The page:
We investigated the accuracy of parental reports of infant trauma history.Methods:
We retrospectively reviewed 166 infants from 3 tertiary institutions in Japan that had suffered a traumatic intracranial hemorrhage between 2002 and 2013. The infants were classified into 3 groups based on the parents' report of the mechanism of injury: the low-risk group consisted of injuries sustained from falling off a height below 3 ft. (n = 84); the middle-to-high-risk group comprised other mechanisms of injury (n = 54); and the unknown-risk group consisted of unknown mechanisms of injury (n = 28). The severity, neurological outcomes, clinical features, and evaluation for abuse were compared among these 3 groups.Results:
Infants in the low-risk group had a higher severity, a worse neurological outcome, and a higher percentage of household injuries, retinal hemorrhage, subdural hematoma, and subdural hematoma suggestive of abusive head trauma (AHT) than those in the middle-to-high-risk group (P < .05). Infants in the unknown-risk group had the highest severity and the worst neurological outcomes, and a higher rate of features suggestive of AHT (P < .05).Conclusions:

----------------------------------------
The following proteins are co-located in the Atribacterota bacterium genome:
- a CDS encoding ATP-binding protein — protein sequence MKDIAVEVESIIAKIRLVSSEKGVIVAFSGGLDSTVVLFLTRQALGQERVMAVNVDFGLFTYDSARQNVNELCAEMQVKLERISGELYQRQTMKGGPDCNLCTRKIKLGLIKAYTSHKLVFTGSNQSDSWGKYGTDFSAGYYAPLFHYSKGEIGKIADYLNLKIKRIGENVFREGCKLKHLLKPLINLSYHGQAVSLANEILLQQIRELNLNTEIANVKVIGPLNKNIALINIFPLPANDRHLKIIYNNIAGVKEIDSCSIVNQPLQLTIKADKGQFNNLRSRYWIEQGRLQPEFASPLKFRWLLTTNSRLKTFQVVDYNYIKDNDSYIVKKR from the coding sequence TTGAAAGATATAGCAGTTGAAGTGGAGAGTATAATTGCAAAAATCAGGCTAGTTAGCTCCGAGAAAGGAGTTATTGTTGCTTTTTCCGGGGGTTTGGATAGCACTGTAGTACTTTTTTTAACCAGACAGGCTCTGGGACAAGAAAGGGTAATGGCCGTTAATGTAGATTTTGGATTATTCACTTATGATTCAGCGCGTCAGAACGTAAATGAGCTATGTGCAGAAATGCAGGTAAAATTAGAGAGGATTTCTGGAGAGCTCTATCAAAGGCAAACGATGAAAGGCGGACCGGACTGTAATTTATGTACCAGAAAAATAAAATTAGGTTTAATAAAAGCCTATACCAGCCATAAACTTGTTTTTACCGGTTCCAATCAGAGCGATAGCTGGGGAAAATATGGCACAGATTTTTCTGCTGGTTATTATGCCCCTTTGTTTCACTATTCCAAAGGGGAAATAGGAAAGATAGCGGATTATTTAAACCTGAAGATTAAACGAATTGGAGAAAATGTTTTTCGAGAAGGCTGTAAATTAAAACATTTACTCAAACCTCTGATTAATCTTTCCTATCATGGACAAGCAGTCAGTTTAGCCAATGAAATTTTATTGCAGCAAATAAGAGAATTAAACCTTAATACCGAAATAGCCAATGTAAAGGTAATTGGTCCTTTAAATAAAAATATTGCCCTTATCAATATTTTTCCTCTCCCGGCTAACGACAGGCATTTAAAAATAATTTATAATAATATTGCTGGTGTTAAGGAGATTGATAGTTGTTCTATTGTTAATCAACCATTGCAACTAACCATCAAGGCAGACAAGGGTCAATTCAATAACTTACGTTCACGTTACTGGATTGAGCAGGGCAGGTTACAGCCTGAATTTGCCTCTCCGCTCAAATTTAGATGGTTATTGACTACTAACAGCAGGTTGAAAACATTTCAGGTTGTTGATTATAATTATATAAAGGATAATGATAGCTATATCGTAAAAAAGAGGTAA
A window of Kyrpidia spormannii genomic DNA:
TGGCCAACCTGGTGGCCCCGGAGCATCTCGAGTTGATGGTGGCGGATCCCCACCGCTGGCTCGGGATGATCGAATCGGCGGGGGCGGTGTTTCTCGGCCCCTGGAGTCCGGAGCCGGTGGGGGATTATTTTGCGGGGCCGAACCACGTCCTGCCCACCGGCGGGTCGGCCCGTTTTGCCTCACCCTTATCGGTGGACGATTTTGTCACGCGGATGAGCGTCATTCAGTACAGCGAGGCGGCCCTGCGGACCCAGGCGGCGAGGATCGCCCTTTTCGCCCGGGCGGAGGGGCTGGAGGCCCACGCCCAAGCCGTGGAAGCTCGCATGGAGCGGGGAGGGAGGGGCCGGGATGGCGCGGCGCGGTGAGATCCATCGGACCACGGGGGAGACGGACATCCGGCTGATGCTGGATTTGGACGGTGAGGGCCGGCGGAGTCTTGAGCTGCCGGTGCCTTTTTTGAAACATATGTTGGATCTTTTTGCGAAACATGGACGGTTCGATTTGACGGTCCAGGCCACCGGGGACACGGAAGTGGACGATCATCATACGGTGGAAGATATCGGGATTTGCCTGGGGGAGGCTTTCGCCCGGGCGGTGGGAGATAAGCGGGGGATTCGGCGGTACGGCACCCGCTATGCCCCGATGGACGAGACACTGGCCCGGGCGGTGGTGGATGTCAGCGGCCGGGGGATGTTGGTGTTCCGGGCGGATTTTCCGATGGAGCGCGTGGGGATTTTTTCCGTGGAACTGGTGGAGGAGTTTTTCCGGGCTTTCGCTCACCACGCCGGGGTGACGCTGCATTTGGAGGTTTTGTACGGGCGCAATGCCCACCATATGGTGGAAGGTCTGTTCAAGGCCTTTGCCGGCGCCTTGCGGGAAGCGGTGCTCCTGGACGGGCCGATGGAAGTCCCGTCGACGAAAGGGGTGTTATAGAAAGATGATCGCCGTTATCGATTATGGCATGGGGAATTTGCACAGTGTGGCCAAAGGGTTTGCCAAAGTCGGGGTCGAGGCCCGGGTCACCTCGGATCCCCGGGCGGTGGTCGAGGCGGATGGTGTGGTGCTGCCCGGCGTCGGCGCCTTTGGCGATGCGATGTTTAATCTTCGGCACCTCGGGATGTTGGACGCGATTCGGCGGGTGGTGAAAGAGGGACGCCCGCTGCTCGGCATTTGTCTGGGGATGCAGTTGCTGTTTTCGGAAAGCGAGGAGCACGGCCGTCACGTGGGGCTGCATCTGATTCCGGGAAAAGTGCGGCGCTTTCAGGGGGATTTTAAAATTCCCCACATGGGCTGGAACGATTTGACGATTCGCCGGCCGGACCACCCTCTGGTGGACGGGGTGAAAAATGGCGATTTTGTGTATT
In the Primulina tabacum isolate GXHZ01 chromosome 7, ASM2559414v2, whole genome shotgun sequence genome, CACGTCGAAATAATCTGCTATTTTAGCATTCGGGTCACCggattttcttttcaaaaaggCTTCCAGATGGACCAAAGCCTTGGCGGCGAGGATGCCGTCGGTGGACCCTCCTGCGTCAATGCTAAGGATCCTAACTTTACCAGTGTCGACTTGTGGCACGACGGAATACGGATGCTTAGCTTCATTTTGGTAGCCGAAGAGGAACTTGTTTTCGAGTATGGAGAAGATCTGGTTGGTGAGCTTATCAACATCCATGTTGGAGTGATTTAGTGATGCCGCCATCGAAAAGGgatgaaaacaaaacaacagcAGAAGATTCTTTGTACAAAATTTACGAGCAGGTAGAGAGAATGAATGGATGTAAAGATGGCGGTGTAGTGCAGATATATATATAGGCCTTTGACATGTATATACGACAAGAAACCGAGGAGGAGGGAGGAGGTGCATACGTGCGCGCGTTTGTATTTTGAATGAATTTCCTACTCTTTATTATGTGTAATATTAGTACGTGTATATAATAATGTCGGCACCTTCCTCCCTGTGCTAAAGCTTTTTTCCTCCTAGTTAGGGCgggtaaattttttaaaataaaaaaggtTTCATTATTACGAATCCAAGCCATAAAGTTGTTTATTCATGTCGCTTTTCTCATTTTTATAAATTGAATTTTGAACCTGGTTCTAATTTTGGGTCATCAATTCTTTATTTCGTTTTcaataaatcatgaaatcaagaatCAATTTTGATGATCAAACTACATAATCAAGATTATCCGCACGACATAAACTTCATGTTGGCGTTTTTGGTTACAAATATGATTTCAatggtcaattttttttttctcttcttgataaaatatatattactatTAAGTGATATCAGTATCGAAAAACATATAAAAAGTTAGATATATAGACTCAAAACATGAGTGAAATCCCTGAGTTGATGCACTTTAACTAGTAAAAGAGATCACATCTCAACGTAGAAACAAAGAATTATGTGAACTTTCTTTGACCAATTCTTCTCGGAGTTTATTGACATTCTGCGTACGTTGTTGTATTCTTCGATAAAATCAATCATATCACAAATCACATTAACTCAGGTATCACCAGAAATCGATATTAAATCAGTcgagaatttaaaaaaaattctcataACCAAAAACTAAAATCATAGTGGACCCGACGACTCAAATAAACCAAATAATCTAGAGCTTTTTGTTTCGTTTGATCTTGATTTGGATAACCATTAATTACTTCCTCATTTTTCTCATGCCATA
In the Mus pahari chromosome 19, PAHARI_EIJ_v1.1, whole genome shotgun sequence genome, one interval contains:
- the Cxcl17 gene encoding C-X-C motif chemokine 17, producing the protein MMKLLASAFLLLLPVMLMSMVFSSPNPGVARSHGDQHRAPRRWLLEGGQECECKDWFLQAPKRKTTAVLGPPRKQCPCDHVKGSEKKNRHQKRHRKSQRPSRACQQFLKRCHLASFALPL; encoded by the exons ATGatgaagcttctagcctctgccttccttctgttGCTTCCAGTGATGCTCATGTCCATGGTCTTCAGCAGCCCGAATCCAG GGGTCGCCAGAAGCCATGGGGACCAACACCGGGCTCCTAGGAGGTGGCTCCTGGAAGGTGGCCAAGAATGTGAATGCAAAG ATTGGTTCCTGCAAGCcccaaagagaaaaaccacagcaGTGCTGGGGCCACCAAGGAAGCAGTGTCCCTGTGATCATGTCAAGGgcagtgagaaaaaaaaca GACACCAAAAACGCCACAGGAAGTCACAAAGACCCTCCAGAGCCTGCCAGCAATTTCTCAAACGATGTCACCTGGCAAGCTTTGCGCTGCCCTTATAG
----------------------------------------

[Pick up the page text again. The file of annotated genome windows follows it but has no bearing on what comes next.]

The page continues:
The accuracy of the history obtained from the caregivers of infants may be low in severe infantile head trauma. Therefore, medical professionals should treat the mechanism of injury obtained from caregivers as secondary information and investigate for possible AHT in cases with inconsistencies between the history that was taken and the severity of the injury observed.